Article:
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Saint Arnaud, New Zealand facts for kids

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Saint Arnaud
View over Lake Rotoiti and St Arnaud
View over Lake Rotoiti and St Arnaud
Population (2006)
 • Total 442
Time zone NZST (UTC+12)
 • Summer (DST) NZDT (UTC+13)
Area code 03
Saint Arnaud In Early Winter
Youth hostel cottages, the Saint Arnaud Range behind.

Saint Arnaud (previously Rotoiti) is a small alpine village located in the north of New Zealand's South Island, west of the mountains of the Saint Arnaud Range and 90 kilometres southwest of Nelson near the historic Tophouse Settlement. It is situated at the northern end of Lake Rotoiti.

Name dispute

The village was called Rotoiti until 1921, when it was renamed by the Department of Lands and Survey to avoid confusion with other communities of the same name. Archives show that between 1921 and 1951 both names were unofficially used by local residents and government agencies when referring to the village area.

Such references include a letter dated 1 June 1950 from the Chief Surveyor of the Nelson District Office of the Department of Lands and Survey to the New Zealand Geographic Board stating that "for many years confusion has occurred due to correspondence addressed to the residents and visitors at Lake Rotoiti in the Nelson Land District going to Lake Rotoiti, near Rotorua, in the Auckland Land District. Due to the same confusion of names, the Town of Rotoiti in the Nelson Land District was altered to Town of St. Arnaud by this Department." However, the name St. Arnaud did not receive legal approval until it was gazetted on 19 July 1951. Some locals were opposed to this change, as shown by a 4 December 1950 petition held by the New Zealand Geographic Board opposing the name change. Some local residents today still give their address as Lake Rotoiti, even with St. Arnaud as the official name.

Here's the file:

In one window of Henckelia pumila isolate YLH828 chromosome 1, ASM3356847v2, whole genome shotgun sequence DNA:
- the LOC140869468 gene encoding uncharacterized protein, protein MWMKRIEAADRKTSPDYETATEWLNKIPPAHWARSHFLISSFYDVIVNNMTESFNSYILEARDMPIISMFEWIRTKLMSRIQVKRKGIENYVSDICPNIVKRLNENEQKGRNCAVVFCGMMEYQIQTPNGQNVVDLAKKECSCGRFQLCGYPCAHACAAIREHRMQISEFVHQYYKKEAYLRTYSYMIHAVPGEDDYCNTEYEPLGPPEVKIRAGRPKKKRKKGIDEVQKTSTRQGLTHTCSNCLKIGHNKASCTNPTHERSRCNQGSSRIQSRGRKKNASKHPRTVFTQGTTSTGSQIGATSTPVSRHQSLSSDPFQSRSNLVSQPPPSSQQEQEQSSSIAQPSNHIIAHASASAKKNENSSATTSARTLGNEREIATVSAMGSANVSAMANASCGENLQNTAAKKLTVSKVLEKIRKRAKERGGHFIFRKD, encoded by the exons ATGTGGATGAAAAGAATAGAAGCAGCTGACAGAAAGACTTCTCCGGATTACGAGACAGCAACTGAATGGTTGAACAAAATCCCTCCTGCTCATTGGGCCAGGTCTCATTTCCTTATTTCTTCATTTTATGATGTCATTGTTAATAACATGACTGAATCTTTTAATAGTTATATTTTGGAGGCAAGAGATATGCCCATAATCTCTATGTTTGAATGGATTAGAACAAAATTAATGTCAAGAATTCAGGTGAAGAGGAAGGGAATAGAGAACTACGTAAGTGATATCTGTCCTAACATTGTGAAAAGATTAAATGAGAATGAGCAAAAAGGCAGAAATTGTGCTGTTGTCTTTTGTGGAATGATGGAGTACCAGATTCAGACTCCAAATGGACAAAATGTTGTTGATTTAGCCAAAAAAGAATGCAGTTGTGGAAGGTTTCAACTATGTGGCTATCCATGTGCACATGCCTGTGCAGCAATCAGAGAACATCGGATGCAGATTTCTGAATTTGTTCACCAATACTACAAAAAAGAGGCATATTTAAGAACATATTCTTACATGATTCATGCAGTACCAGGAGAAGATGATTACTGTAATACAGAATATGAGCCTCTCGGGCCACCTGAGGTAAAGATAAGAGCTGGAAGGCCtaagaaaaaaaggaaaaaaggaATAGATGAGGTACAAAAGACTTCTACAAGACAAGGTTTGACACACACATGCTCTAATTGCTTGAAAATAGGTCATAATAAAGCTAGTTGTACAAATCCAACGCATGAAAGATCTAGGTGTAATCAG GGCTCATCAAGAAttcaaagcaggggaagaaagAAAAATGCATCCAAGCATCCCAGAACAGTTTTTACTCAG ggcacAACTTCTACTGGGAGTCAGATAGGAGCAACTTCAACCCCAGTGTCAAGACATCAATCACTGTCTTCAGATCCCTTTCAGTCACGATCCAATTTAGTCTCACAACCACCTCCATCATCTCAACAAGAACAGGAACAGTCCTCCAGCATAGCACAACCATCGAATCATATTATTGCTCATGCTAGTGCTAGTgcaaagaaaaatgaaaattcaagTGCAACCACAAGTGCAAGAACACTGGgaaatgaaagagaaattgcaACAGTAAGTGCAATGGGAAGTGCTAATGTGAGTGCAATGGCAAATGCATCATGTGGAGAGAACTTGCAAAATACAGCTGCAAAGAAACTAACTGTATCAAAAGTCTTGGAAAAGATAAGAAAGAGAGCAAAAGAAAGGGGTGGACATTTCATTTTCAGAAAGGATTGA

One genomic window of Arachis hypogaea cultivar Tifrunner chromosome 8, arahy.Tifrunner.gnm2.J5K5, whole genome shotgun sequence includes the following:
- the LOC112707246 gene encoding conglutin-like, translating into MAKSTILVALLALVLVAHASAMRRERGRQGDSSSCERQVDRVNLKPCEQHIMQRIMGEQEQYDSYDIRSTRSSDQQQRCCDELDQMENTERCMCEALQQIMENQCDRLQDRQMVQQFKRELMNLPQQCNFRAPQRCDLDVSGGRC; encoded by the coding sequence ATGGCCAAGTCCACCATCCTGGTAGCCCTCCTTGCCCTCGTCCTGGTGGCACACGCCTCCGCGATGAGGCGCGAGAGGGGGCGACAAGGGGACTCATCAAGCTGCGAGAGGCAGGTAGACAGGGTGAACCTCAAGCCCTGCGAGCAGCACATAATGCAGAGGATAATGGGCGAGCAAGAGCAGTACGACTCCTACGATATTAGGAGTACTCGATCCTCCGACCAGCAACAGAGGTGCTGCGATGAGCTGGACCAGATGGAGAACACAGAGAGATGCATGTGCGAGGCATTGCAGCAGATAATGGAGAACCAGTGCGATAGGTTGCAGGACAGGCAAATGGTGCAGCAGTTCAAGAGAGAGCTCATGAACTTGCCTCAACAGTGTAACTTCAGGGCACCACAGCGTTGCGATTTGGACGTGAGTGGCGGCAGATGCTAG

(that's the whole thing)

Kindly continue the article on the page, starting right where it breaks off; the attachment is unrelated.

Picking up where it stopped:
A proposal with the New Zealand Geographic Board to either change the village's name back to its original name of Rotoiti or to use a dual name (a relatively common practice in New Zealand), failed in 2007. A survey had originally indicated that just over half of the area residents supported a return to the original name.


Mostly catering for a small number of locals and tramping and skiing tourists, the centre of Saint Arnaud has a village store with postal services, a petrol station, a cafe-restaurant, camping facilities, motels, chalets and specialist accommodation for trampers at the Travers-Sabine Lodge youth hostel. A water taxi service operates from a jetty at the northern end of Lake Rotoiti, near to a DOC campsite at Kerr Bay. There is another campsite at West Bay. A daily shuttle bus service along State Highway 63 provides connections to Nelson, Murchison, Greymouth, Blenheim, Westport and Picton.

The Royal New Zealand Air Force's field training base is nearby at Dip Flat.

Nelson Lakes National Park

The western part of the township includes a local Department of Conservation (DOC) Visitor Centre, with interactive displays and comprehensive information about the wildlife and environmental management of the Nelson Lakes National Park. The Centre has a team of professional staff who can offer detailed advice and guidance about all aspects of the area. A number of local footpaths, tracks and nature trails, suitable for all abilities, are maintained by the Department.

Saint Arnaud is a starting point for the strenuous 80 km Travers - Sabine tramping circuit. This follows the valley of the Travers River, ascends over the sub-alpine Travers Saddle, the watershed, and then descends the Sabine River valley and gorge to Lake Rotoroa. From here walkers can complete the circuit back to Saint Arnaud by either crossing a low saddle to the valley of Lake Rotoiti, via the Speargrass Track, or by ascending a higher route via Mount Angelus. Alternatively, they can take a water taxi from the DOC Sabine Hut on Lake Rotoroa up to the northern end of the lake.

In winter, snow sports take place primarily at Rainbow Skifield on the eastern side of the Saint Arnaud Range. Other local recreational activities include fishing, hunting, kayaking, small boat sailing, and gliding.

  • Darroch Donald (2003) Footprint Guide to New Zealand, 2nd Edition, pp 481–483
  • Jim Dufresne (2002) Tramping in New Zealand, 5th Edition, Lonely Planet Books
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